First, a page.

This one depends totally on the skill of the lash artist applying the lashes.  If you are not familiar with eyelash extensions... then you might apply WAAAY too much glue (see image above) and do some pretty serious damage, at least temporarily, to the natural lashes. You need to make sure that the glue you use is as fresh as possible!  I have another post you need to read about how you should store eyelash extension glue. That article will at least help you make it last as long as possible- but remember, eyelash extension glue has a limited shelf life, and once you notice it getting more clumpy or thick, it is time to replace it! Waiting too long can cause bad consequences with your career! Make sure you are trained properly by somebody who really understands the details of eyelash extensions. Take your time, and make sure you know what you are doing- don't guess.  Make sure you are using the right glue for your client as well. There are many glues out there- get one that makes the most sense for your general use (I use Signature Latex-Free glue by Revelation) and then have a more gentle glue available for the more sensitive clients.

The glue itself is not likely to ruin eyelashes.  I use Revelation products, and some blink products only at this point. I trust those brands. I am sure there are others as well- but I have found what works great for me and I stick with those.  Also remember, you must have glue remover specifically made for eyelash extensions handy before you apply! If anything goes wrong such as allergic reaction to the chemicals in the glue and you are not ready for that possibility- then you are in a lot of trouble... Again, know what you are doing and if I have said it once, I have said it a thousand times- ALWAYS TEST THE GLUE FIRST ON EACH CLIENT!  It is worth the wait!  Use as little glue as possible and avoid bunching the glue or allowing the lashes to stick together in clusters after individual application.


 Ok, so I will emphasize here that I AM NOT A DOCTOR! So, if you want a professional's opinion- go somewhere else. I have studied and read quite a bit about this however, and from all accounts I have read, Alopecia is a very sad disease.  It is hereditary (passed down in genes) in most cases, and can be caused by things largely out of your control. There is something called "traction alopecia" which some say can be caused by wearing eyelash extensions.  From everything I have read, it is almost always attributed to extremely tight and frequent wearing of ponytails, weaves or braids. (as in the image above) It usually presents in a retraction of a hairline.  You can only imagine what kind of force that would cause that kind of hair loss. So, is it possible that eyelash extensions could potentially cause traction alopecia? Yes, I suppose it is possible.  But keep in mind that it is possible you win the lottery too.  From my humble and unprofessional opinion on medical conditions, it seems very unlikely, especially if as a professional eyelash extension artist, you pay attention to lash loss in your clients and respond accordingly with lighter and possible fewer lashes.  The typical time between fills is 2 weeks, so to say that you could cause permanent lash loss seems far fetched to me.  I have never seen it or heard of anyone seeing it be caused by eyelash extensions.  My conclusion: Don't worry about it.  Keep your tweezers sterilized at all times, and pay attention. Feel free to use any width you want if your client's natural lashes seem healthy and strong enough.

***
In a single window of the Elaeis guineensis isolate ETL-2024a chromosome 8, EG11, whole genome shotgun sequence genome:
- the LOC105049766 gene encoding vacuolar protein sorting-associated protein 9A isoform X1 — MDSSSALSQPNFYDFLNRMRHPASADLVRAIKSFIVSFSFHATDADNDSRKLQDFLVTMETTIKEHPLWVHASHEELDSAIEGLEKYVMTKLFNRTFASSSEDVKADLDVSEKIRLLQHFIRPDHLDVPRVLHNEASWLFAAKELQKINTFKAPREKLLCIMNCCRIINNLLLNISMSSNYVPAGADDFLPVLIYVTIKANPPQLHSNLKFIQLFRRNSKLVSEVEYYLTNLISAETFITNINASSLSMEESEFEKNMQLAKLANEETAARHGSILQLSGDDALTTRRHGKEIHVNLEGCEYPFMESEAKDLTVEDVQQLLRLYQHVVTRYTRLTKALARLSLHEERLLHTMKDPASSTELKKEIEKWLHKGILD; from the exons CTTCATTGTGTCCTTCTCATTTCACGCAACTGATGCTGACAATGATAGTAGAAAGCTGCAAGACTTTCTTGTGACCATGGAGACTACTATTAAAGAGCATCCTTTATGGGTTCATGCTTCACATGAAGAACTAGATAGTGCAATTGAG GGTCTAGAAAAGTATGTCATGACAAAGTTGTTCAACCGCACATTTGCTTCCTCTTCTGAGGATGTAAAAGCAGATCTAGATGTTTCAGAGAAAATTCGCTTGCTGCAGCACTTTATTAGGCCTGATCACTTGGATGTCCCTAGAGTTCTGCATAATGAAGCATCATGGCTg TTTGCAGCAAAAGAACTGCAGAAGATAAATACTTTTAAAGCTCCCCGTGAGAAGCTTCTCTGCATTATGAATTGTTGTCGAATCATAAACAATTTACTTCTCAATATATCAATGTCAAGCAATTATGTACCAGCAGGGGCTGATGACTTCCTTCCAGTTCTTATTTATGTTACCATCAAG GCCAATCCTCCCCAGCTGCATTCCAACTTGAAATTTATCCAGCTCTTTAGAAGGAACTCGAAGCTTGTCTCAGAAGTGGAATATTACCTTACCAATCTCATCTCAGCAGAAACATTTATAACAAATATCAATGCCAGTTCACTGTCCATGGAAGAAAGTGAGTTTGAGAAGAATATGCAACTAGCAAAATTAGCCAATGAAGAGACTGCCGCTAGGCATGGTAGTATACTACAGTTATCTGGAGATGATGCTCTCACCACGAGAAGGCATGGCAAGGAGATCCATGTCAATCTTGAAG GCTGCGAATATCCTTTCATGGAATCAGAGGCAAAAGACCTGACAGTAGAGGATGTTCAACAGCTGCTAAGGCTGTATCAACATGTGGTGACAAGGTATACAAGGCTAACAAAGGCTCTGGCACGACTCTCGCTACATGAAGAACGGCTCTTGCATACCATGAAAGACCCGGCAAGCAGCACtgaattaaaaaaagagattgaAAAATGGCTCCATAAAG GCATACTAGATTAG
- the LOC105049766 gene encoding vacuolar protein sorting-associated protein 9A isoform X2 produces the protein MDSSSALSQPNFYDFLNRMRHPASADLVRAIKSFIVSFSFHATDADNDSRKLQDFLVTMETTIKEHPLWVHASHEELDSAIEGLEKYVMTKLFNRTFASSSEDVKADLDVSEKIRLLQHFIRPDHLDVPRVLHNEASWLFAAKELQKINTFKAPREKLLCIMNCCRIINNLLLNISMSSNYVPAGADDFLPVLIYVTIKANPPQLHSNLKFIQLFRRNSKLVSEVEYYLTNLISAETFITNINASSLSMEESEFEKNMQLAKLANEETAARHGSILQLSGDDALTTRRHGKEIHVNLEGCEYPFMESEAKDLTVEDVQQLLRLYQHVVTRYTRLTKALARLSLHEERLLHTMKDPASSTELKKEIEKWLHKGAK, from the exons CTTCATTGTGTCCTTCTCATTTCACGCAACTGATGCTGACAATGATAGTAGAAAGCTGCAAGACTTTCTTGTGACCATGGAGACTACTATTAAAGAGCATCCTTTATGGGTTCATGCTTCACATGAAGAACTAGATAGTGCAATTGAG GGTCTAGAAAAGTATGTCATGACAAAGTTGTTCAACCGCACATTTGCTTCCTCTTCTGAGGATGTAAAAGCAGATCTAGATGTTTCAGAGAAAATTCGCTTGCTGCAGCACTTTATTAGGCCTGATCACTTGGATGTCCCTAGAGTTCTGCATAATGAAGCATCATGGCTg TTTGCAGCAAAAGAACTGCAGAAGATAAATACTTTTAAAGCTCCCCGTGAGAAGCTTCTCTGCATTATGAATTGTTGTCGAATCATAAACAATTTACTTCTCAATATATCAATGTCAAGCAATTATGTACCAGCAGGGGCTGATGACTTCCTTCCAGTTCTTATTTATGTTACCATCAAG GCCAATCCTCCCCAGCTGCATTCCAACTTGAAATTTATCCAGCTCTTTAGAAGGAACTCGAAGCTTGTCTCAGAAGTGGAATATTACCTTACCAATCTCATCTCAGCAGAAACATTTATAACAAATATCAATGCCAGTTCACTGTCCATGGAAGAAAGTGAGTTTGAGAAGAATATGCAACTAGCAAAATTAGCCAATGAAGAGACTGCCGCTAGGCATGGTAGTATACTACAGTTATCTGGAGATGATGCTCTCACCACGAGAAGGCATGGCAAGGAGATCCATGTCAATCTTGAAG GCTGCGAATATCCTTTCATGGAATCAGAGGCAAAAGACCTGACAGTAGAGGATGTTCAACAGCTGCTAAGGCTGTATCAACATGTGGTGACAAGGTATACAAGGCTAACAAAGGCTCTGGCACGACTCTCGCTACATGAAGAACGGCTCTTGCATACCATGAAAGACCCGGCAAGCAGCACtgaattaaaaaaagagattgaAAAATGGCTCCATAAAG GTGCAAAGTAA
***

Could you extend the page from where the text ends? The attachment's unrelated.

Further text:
The bottom line is that if you know what you are doing as an eyelash extension professional- and you pay attention to signs that the lashes your clients are wearing are just too heavy for their lashes, then you can apply whatever your client asks for.  I would ease into the thick and heavier lashes for older clients given that their lashes weaken with age.  Also, like I mentioned above, ask a few probing questions about their lashes and history of lash loss BEFORE you apply eyelash extensions. If you are responsible and cautious- you will have healthy lashes and happy clients!  






  • Posted by Jamie on

    Also, please feel free to leave questions or comments! Your experience could help others as well!

  • Posted by Khadijah on